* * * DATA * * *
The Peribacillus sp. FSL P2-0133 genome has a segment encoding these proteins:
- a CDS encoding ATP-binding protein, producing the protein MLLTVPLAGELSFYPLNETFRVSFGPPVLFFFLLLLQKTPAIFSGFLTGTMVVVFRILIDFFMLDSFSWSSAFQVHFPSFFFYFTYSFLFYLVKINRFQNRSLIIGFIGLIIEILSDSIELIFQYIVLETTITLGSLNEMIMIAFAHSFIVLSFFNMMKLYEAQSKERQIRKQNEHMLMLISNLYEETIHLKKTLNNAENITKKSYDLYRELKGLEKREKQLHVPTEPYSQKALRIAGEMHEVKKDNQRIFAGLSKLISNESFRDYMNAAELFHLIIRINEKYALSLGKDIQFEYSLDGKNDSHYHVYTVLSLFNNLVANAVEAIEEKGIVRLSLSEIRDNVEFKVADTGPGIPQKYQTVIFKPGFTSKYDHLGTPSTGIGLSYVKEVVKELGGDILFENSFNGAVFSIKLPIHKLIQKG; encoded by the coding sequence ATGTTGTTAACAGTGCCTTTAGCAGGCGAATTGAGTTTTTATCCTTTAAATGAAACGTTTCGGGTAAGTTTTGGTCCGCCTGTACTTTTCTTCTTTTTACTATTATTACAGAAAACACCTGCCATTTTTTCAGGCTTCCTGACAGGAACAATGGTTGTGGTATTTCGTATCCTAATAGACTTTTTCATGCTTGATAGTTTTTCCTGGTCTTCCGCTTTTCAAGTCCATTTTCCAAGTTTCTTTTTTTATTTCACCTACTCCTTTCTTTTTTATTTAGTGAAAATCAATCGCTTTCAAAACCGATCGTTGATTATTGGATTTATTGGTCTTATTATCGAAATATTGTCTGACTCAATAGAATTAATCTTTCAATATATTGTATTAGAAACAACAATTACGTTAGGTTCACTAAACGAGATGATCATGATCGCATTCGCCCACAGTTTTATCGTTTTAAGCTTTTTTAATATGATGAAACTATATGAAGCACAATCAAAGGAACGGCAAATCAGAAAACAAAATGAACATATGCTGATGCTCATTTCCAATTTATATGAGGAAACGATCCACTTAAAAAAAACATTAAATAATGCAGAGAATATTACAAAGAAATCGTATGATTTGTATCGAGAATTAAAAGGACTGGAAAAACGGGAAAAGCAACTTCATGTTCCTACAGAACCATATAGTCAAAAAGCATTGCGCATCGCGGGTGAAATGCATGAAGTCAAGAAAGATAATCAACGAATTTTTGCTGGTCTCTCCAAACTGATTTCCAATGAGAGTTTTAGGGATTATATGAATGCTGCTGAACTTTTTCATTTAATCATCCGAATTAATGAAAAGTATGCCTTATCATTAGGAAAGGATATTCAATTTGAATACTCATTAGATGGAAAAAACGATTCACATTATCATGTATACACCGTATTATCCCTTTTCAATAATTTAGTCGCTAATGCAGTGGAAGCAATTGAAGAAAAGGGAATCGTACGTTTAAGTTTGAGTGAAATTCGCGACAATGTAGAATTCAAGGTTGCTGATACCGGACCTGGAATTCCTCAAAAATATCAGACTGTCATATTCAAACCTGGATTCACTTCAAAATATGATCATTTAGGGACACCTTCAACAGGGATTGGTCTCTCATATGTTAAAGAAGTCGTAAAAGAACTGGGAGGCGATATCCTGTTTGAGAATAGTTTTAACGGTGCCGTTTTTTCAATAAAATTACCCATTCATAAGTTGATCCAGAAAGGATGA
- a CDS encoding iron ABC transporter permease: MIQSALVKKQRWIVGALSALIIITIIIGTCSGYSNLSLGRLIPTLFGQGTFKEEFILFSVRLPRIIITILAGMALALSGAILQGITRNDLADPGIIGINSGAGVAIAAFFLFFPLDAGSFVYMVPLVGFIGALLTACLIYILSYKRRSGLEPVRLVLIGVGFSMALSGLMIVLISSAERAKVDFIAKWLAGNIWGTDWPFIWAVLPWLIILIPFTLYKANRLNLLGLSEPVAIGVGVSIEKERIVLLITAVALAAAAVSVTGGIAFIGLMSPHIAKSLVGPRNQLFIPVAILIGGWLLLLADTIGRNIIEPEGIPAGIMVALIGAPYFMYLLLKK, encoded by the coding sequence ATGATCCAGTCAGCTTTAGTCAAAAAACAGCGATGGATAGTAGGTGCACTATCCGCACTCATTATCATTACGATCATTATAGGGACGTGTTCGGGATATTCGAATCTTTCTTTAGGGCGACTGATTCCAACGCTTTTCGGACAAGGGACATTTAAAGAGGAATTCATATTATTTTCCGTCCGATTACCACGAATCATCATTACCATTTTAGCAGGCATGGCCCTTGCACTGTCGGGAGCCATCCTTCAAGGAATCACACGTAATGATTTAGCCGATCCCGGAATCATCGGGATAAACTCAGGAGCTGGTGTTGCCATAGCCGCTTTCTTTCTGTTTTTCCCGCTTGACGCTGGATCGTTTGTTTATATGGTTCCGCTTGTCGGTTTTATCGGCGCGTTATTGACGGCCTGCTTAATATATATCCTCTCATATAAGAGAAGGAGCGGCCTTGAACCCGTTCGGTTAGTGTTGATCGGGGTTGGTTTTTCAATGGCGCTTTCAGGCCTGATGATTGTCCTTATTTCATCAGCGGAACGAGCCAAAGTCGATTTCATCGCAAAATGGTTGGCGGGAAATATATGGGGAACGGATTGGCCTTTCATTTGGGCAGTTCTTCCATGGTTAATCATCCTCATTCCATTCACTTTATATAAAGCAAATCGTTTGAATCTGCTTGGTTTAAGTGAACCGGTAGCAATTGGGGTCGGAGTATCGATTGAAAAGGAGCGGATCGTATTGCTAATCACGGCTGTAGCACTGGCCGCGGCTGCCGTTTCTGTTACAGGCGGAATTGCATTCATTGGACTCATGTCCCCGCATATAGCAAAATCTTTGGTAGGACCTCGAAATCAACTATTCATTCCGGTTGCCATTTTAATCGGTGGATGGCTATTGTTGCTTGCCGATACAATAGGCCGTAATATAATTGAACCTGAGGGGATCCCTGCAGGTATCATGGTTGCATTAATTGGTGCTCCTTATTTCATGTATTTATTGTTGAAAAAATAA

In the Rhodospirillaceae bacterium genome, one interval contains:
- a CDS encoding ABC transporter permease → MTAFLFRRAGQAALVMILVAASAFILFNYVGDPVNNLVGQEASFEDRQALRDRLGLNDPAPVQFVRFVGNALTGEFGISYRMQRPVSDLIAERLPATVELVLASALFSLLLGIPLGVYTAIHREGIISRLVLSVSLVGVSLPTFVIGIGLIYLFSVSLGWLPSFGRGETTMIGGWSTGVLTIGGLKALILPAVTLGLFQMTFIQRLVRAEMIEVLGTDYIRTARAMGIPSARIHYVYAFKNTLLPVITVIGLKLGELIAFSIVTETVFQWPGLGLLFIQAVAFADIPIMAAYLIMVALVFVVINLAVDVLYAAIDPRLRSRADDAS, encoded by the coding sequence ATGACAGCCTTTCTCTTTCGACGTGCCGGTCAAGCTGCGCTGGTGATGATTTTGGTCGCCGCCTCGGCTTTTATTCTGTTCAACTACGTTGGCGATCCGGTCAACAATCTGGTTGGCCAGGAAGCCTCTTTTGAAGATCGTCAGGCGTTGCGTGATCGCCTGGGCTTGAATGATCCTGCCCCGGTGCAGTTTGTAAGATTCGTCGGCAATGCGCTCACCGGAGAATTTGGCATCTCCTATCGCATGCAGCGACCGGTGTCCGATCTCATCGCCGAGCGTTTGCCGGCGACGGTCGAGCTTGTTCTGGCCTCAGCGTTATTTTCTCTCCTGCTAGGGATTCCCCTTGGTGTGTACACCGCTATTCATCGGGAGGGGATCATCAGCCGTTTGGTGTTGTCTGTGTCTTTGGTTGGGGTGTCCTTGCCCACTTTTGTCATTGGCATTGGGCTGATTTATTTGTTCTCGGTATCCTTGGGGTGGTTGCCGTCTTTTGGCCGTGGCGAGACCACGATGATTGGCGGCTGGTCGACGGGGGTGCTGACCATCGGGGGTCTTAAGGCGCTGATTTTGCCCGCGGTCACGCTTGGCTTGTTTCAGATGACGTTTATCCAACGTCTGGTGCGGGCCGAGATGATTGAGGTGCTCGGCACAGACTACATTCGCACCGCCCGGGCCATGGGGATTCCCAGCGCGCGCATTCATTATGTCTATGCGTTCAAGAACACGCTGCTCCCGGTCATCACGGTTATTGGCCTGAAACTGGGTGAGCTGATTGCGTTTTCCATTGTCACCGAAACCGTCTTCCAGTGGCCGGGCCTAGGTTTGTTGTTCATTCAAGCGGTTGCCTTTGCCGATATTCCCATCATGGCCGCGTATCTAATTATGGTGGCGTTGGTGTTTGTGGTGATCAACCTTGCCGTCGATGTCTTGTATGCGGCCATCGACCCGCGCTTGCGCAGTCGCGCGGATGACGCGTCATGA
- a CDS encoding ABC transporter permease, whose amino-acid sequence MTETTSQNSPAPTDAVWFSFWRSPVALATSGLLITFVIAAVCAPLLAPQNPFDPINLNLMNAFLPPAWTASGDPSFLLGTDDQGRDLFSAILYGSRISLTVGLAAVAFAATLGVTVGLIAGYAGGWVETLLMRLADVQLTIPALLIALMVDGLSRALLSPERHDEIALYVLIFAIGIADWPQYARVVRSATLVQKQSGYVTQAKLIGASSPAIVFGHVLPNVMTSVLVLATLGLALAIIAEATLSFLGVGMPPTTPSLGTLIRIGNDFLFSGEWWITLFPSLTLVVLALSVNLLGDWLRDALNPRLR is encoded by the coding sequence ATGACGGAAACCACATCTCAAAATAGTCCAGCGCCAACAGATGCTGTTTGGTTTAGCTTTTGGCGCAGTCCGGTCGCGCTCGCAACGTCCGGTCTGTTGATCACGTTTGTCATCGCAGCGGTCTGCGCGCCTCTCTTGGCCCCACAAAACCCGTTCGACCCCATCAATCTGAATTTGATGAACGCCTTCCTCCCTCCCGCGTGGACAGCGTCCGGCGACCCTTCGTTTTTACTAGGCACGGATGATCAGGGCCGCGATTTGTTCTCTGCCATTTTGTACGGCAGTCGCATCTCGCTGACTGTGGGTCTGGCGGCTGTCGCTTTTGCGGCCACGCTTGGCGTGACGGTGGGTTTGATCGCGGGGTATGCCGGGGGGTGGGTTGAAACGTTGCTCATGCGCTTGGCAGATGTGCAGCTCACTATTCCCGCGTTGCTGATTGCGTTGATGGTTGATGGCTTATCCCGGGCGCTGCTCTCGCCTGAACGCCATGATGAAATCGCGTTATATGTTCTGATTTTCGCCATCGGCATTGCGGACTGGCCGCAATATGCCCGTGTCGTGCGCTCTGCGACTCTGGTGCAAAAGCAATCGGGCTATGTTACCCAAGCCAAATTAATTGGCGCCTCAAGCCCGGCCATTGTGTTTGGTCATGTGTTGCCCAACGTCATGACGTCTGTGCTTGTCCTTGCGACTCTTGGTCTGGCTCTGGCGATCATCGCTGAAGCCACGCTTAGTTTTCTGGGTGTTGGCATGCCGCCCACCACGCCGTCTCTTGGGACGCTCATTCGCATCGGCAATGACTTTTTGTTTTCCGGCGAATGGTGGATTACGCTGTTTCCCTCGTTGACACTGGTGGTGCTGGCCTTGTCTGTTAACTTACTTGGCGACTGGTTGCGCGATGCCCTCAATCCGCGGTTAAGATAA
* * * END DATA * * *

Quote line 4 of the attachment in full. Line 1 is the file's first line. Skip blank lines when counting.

In the Rhodospirillaceae bacterium genome, one interval contains: